How exactly blood vessels shielded cancer cells was the next question that needed to be answered. Together with Peter Nelson's laboratory at Fred Hutchinson, the team applied RNA sequencing and protein analysis and found that the presence of blood vessels boosted molecules that bind integrins, proteins that play a role in cell signaling.
According to Molecular Biology of the Cell (4th edition) on the National Center for Biotechnology Information website, part of the U.S. Library of Medicine, “[T]he principal receptors on animal cells for binding most extracellular matrix proteins—including collagens, fibronectin, and laminins—are the integrins. These constitute a large family of homologous transmembrane, cell-matrix adhesion receptors. In blood cells, as we have seen, integrins also serve as cell-cell adhesion molecules, helping the cells bind to other cells, as well as to the extracellular matrix.”
The site also notes that “Integrins and conventional signaling receptors cooperate to stimulate many types of cell response. Many cells in culture, for example, will not grow or proliferate in response to extracellular growth factors unless the cells are attached via integrins to extracellular matrix molecules. For some cell types, including epithelial, endothelial, and muscle cells, even cell survival depends on signaling through integrins.” Endothelial cells are the cells that line the interior of blood vessels, adding another link in the chain connecting integrins and DTCs. Interestingly, the website adds that when cells such as epithelial, endothelial and muscle cells “lose contact with the extracellular matrix, they undergo programmed cell death, or apoptosis,” which could be another reason the presence of integrins keeps dormant tumor cells alive and protected.
When the researchers followed up on this discovery by administering integrin inhibitors together with chemotherapy in their human in-vitro model, they were able to not only kill DTCs, but do so without awakening them and “without inducing DTC proliferation or exacerbating chemotherapy-associated toxicities,” as noted in the Nature Cell Biology paper.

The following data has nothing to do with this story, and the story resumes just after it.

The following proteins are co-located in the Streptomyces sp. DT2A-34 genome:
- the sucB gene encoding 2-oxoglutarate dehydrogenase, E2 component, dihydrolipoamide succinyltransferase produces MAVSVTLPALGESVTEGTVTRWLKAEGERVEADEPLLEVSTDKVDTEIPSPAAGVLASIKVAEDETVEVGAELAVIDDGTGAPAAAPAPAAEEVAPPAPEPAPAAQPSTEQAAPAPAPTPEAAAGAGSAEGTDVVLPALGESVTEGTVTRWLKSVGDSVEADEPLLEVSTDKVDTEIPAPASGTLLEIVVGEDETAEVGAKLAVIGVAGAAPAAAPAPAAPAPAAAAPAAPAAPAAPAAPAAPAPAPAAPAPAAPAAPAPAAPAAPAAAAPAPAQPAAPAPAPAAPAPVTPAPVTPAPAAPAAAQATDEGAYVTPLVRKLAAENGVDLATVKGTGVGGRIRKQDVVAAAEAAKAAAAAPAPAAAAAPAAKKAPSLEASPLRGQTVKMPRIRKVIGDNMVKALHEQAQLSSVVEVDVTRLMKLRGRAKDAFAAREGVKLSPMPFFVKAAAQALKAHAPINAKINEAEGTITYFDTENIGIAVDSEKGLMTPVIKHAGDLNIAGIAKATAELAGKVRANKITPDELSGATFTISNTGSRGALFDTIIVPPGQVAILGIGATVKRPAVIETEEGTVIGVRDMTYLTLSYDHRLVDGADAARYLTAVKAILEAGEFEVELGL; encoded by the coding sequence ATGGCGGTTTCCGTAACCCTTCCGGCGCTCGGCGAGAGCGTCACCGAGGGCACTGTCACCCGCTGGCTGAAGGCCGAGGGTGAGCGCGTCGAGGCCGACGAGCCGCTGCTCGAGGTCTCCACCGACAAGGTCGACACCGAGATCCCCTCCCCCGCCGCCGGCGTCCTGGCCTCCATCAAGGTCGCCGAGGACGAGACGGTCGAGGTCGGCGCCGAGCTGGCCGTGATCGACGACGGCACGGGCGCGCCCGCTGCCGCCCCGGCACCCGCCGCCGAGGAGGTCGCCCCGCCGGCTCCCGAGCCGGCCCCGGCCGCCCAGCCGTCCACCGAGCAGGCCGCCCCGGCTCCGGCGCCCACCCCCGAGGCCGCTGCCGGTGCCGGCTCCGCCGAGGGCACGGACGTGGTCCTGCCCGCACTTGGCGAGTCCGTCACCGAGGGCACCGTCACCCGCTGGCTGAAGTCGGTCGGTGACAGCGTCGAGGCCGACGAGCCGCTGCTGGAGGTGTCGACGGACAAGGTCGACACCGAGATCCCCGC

“When we interrupted signaling from those two integrins, we started sensitizing cells to chemotherapy. Chemo on its own would kill one third of all the single cells in our culture. But when we combined integrin inhibition and chemotherapy, we killed over 90 percent of the single cells in our cultures,” Ghajar said.
Their results were similarly impressive in the mouse models—the combination approach led to a reduction of the reservoir of DTCs in the mice's bone marrow by 94 percent and a reduction in the chance of recurrence. Ghajar remarked that “With only chemo, over 70 percent of the mice relapsed with mets. But when we used the combo, only about 22 percent of them relapsed with bone mets. We were able to save a lot of mice from relapsing with breast cancer metastases using this approach.”
“We’re trying to find a way that we can augment therapy up front to kill the roots of metastasis before they arise,” he said. “Would this possibly be a way to eliminate the cells that are going to seed the second met or the third met or the fourth? There’s potential, but it’s not something we trialed experimentally.”
Moving forward, Ghajar reports that the next task is developing human versions of the molecule used to inhibit integrins and testing its safety in humans.